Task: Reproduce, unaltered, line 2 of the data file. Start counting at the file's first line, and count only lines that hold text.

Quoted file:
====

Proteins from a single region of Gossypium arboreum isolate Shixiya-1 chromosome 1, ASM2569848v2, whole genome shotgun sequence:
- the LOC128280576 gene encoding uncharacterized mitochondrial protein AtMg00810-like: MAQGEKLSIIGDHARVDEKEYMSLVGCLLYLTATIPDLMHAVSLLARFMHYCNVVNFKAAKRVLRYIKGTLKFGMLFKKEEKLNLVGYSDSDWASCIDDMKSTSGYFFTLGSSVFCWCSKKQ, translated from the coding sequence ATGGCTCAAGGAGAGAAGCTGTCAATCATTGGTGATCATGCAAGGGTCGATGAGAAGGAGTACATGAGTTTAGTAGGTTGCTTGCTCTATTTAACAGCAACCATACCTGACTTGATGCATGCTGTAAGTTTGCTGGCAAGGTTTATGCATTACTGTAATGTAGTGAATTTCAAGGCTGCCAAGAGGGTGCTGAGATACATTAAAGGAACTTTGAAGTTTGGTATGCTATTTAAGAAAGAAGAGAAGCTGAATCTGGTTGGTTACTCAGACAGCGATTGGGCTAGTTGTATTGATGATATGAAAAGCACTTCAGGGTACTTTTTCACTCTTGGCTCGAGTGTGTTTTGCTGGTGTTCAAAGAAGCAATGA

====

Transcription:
- the LOC128280576 gene encoding uncharacterized mitochondrial protein AtMg00810-like: MAQGEKLSIIGDHARVDEKEYMSLVGCLLYLTATIPDLMHAVSLLARFMHYCNVVNFKAAKRVLRYIKGTLKFGMLFKKEEKLNLVGYSDSDWASCIDDMKSTSGYFFTLGSSVFCWCSKKQ, translated from the coding sequence ATGGCTCAAGGAGAGAAGCTGTCAATCATTGGTGATCATGCAAGGGTCGATGAGAAGGAGTACATGAGTTTAGTAGGTTGCTTGCTCTATTTAACAGCAACCATACCTGACTTGATGCATGCTGTAAGTTTGCTGGCAAGGTTTATGCATTACTGTAATGTAGTGAATTTCAAGGCTGCCAAGAGGGTGCTGAGATACATTAAAGGAACTTTGAAGTTTGGTATGCTATTTAAGAAAGAAGAGAAGCTGAATCTGGTTGGTTACTCAGACAGCGATTGGGCTAGTTGTATTGATGATATGAAAAGCACTTCAGGGTACTTTTTCACTCTTGGCTCGAGTGTGTTTTGCTGGTGTTCAAAGAAGCAATGA